Introduce what you want to say, say it, then let your ex talk! Pay attention to what s/he says. Don’t interrupt. Then, when your ex takes a breath, instead of jumping into what you want to say next, ask your ex, “Is there more you want to say about that?” Keep asking that question until your ex has nothing more to say. Why? Why should you listen first? The reason is that until your ex feels like you have heard him or her, s/he is not going to be able to truly hear what you are saying. So if you want your ex to listen to you, you have to listen to your ex first. (Note that I didn’t say that you have to agree with your ex! I just said you have to listen.)
Go into the conversation with an open mind.
There is usually more than one way to solve any problem. You probably think that your way of solving the problem is right. That may be true. But it may also be true that there are other ways you can solve that problem too. Some of them may even be better than yours. If you focus on solving the problem, rather than insisting that it be solved YOUR WAY, you will have a much stronger chance of achieving your objective.
Part of the reason that conversations with your ex can be so difficult is that both of you are probably carrying some emotional baggage around about your relationship. If you want to diffuse those emotions, it helps to acknowledge that those feelings are there. For example, your conversation might get way easier if you say, right up front, “Hey, I know that this subject is hard for you to talk about. It’s hard for me, too.” You are not fooling anyone or helping anything if you pretend that you and your ex are emotional cyborgs without feelings. (NOTE: Calling out your feelings doesn’t mean that you need to get into a long, deep discussion about them. Remember, this is problem-solving, not therapy!)
Decide whether you want to achieve your objective or prove you’re right!
If you approach your conversation as a competition, it’s not likely to go well. Adopting a win/lose mindset automatically puts you and your ex at odds. It creates conflict and makes your conversation more difficult. What you want is to create understanding and compromise. If you want to learn how to talk to your ex without ending up in WWIII, you’ve got to let go of your need to be right. (NOTE: Not only will doing that make your conversation easier, but in the end, you will probably feel much happier too!)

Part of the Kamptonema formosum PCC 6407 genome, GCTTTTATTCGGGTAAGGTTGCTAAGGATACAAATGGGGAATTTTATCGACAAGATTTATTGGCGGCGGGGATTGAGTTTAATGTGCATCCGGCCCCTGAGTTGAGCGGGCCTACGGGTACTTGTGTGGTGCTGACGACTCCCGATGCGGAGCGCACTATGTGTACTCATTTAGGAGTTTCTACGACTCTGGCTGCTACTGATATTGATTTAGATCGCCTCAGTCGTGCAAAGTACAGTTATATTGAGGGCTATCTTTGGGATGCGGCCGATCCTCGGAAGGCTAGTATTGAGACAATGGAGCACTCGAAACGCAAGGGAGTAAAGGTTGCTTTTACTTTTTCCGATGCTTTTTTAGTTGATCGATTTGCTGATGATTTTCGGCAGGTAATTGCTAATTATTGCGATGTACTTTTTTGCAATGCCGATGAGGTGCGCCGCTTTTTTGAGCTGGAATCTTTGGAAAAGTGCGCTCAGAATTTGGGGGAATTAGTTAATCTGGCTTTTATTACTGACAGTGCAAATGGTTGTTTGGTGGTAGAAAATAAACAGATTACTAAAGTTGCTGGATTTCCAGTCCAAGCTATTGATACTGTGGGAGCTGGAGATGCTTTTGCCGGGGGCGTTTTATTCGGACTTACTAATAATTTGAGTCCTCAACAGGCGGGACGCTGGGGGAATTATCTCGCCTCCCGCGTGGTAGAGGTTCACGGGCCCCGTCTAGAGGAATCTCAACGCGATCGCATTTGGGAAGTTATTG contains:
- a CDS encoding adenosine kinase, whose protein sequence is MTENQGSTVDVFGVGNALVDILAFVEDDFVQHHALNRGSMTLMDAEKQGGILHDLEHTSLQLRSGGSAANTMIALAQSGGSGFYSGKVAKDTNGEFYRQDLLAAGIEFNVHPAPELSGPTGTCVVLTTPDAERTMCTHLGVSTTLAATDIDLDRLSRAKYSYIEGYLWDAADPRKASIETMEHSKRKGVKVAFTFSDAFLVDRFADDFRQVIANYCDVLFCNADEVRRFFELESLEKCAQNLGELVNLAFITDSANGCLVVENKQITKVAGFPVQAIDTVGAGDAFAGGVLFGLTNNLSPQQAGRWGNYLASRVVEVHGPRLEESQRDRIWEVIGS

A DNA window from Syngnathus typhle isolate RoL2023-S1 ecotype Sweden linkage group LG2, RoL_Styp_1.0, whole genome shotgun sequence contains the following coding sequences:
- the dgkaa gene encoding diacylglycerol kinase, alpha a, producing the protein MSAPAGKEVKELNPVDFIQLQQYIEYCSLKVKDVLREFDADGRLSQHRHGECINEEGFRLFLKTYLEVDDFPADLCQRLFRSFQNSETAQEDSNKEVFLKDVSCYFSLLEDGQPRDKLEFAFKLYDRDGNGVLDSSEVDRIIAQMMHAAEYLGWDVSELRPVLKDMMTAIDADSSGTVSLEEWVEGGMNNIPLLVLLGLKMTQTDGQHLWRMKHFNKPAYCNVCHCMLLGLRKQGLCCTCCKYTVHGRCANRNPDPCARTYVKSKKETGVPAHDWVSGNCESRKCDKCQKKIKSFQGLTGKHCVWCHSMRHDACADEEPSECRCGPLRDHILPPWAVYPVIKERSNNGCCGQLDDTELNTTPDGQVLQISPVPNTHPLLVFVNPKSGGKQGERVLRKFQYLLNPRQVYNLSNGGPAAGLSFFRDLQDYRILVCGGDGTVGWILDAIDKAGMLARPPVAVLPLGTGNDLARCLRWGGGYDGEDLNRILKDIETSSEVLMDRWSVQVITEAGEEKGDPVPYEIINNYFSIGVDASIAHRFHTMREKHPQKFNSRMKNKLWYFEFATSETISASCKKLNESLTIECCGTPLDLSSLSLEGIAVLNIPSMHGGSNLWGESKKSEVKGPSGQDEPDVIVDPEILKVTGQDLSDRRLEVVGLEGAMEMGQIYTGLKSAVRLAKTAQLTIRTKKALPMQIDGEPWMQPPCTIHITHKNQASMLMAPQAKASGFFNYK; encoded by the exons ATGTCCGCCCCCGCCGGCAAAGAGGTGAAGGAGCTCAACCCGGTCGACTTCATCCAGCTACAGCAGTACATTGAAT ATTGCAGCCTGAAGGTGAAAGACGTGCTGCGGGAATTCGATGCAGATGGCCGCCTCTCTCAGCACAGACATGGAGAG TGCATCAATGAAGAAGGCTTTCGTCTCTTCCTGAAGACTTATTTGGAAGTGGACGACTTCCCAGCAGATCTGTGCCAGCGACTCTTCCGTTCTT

Difficult Conversations Come With The Territory in Divorce
Nothing about divorce is easy. That includes talking to your ex after you’re divorced.
If you’re lucky, willing to compromise, and have an ex who is somewhat reasonable, you can find a way to talk to your ex that’s not ugly and uncomfortable. That will make most of your conversations easier.
Yet, no matter what you do, or how hard you try, you are still going to have to have difficult conversations from time to time. That’s just life.
In spite of your best efforts and intentions, not all of those conversations are going to go well.
But, hopefully, by limiting your difficult conversations to those which are truly necessary, and by using these tips to help keep the conversations on track, the difficult conversations you have with your ex will be a lot less difficult.
To learn more about difficult conversations, get Difficult Conversations: How to Discuss What Matters Most by Douglas Stone, Bruce Patton and Sheila Heen of the Harvard Negotiation Project.
To learn more about B.I.F.F. conversations, check out BIFF: Quick Responses to High Conflict People, Their Personal Attacks, Hostile Emails, and Social Media Meltdowns, by Bill Eddy.